On the other hand, building up the intensity of your rhythmic activity - both through regular instruments and percussive elements - is an effective way to create a sense of growth. If you start with no rhythmic elements, then introduce them more and more, you will create a sense that your piece is evolving and growing.


Adding or subtracting instruments can help achieve growth or contrast. This again is linked to dynamics, but it doesn’t always have to be. For example, a piano and string ensemble can play louder or softer through dynamic playing only, without any changes in the instrumentation. At the same time, changes in instrumentation don't have to always create dynamic changes.

Changes in instrumentation can both create a sense of growth and contrast, depending on how it is used. It can also produce a contrasting element through a change in tone color, even though the dynamic level remains the same. Usually, adding more instruments, or more powerful instruments (like brass and percussion) will create a sense of growth. Subtracting instruments or replacing instruments with less powerful ones can create a contrasting effect.


Just as we talked about creating a contrast between themes through different complexity, this can also be used on the same themes. Higher complexity can often create a sense of growth. However, in some cases, the opposite can also be true. For example having a complex build up to a climax with a simple, yet powerful theme. Anyways, let’s look at some examples of how you can create growth through complexity changes, even within the same theme.

Earlier in the course, we looked at pedal notes. Pedal notes are one of the simplest textures you can find apart from having the melody isolated. One way to create growth through complexity would be to introduce more and more layers to a theme for each section - like in Hans Zimmer’s “Time”.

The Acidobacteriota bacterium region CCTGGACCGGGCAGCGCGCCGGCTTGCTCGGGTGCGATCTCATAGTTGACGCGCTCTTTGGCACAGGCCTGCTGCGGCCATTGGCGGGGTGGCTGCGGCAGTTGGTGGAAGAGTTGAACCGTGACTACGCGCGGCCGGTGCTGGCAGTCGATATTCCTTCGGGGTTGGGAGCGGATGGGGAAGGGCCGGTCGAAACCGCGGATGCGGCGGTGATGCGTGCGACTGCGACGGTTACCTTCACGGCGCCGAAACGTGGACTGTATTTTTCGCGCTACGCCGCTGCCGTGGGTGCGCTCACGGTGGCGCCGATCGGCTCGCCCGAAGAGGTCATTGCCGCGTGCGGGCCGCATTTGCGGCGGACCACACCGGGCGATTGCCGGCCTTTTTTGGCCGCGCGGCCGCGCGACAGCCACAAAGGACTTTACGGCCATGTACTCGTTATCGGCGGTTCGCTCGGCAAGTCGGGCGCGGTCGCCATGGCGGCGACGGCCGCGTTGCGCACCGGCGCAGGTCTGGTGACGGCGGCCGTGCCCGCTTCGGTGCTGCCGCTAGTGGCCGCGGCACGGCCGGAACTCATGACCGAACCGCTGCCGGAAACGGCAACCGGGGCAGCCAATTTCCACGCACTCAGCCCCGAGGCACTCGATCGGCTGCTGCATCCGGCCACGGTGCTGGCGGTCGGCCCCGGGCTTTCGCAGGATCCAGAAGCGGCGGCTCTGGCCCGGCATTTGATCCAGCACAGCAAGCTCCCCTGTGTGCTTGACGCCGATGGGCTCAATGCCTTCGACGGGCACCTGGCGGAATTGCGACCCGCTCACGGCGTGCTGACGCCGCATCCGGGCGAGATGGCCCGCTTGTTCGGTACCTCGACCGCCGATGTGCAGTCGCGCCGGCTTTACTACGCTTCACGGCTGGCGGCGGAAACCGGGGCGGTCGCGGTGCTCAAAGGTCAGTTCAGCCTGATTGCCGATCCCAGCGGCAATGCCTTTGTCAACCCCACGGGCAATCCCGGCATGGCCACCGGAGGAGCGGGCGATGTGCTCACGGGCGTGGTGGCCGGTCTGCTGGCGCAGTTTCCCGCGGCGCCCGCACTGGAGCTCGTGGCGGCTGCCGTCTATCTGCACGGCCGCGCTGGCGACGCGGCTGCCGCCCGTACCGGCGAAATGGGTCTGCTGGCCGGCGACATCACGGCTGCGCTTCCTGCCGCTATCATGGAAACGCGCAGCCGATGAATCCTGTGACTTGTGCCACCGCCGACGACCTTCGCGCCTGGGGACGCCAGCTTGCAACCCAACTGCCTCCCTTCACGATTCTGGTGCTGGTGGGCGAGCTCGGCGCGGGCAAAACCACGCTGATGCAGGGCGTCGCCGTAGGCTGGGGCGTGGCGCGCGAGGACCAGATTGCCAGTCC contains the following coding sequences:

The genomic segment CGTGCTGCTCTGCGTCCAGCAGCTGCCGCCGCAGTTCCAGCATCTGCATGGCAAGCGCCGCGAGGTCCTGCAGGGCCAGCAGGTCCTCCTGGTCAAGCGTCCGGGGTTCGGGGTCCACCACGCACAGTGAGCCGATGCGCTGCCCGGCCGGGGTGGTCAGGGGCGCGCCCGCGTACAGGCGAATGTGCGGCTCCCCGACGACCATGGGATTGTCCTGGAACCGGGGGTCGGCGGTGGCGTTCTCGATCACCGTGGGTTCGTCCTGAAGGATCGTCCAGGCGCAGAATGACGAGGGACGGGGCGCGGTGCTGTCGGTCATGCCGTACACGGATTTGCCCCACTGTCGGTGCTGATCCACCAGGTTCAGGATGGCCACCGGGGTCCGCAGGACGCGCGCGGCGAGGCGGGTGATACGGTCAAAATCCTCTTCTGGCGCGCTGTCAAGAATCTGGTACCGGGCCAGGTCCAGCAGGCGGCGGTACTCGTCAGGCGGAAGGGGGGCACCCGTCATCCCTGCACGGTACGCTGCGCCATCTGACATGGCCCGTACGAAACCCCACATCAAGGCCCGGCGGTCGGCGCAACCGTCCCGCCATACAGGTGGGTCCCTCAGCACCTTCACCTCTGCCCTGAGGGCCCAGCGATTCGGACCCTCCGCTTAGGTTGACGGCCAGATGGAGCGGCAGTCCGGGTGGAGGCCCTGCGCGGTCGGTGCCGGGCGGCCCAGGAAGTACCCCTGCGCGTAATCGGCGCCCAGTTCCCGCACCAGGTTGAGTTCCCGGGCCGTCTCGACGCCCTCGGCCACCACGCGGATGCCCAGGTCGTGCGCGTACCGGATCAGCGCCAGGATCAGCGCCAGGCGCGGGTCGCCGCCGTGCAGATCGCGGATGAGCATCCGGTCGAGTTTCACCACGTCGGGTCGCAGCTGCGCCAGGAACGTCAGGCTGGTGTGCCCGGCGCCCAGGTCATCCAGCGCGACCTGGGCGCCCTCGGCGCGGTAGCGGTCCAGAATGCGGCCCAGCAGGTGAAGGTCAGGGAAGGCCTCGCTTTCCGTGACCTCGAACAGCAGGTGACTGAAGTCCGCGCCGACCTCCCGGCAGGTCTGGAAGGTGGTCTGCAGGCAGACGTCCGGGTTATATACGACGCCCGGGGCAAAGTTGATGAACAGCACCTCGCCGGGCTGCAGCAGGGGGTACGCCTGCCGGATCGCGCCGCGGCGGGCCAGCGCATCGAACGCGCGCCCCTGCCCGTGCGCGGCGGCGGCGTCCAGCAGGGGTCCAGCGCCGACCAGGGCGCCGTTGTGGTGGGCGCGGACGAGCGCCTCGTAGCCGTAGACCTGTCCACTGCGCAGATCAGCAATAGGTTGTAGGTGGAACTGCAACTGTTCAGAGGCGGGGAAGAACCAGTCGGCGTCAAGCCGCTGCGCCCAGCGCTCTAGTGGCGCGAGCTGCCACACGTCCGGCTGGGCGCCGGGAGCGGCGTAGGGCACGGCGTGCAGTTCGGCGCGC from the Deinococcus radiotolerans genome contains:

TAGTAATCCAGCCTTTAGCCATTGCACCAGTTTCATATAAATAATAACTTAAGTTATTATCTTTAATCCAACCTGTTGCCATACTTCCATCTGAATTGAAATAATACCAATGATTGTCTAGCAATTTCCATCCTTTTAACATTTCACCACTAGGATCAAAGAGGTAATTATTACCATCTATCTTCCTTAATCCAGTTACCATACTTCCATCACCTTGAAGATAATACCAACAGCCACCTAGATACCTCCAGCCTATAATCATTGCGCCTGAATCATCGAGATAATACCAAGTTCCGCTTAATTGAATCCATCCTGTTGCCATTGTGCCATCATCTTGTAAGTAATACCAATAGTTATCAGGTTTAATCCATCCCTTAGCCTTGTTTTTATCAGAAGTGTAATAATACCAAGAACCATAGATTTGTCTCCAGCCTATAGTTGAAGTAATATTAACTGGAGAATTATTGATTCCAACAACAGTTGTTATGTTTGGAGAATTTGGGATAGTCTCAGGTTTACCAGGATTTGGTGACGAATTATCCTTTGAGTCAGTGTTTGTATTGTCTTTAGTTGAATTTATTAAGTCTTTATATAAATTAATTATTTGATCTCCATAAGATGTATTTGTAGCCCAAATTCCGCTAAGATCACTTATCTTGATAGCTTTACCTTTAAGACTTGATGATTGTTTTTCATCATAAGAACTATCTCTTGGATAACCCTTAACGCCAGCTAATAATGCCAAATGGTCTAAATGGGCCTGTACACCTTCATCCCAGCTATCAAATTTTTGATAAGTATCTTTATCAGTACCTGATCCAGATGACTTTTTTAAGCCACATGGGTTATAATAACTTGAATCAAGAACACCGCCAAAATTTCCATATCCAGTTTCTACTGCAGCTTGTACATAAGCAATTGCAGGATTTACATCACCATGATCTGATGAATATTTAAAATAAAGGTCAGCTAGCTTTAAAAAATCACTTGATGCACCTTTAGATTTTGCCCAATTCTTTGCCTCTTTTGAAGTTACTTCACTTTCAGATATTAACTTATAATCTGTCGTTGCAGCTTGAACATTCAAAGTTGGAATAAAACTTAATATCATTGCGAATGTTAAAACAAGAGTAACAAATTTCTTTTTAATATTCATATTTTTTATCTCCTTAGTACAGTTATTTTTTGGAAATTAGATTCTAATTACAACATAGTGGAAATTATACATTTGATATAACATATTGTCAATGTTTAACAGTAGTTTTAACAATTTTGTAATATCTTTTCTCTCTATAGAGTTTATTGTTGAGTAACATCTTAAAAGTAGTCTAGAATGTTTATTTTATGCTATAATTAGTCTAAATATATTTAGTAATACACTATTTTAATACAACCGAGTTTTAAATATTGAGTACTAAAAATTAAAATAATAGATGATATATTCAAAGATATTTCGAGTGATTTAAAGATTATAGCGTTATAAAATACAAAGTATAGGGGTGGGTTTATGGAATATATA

One example:
1. Pedal note with the main melody on top (simple)
2. Main melody with chords under (a bit more complex)
3. Main melody + chords + counter melody (even more complex)

Above we can see an example of how you can create growth through an increased complexity. However, you can also use complexity to introduce contrasting elements. For example, if you introduced an even more complex part after the third repetition of the theme above, it would maybe not be so effective. However, if you introduced a less complex element before the climax, the results could be very pleasing.

1. Pedal note with the main melody on top (simple)
2. Main melody with chords under (a bit more complex)
3. Main melody + chords + counter melody (even more complex)
4. Main theme chords only, sustained (less complex - contrast)
5. Main theme with all elements (melody/chords/counter melody - growth)

Bonus Tip:

Something that I did in my track, that I recommend that you play with - is doing a modulation. If you transpose a theme one or more steps up, it will usually make it feel more powerful, and it will give it a "lift". I won't go into advanced modulation and harmony theory (which is something I might add a bit more of soon), but I want to give you something to try out.

This is something I did in my final A climax, transposing it from C to D, which is a whole step up. There are a lot of ways to modulate, but for this kind of use, a whole step up is usually a safe bet, and will give the desired effect. Feel free to experiment with other jumps, but if you want to give your final climax a boost - try transposing it from your key, to the key one whole step above!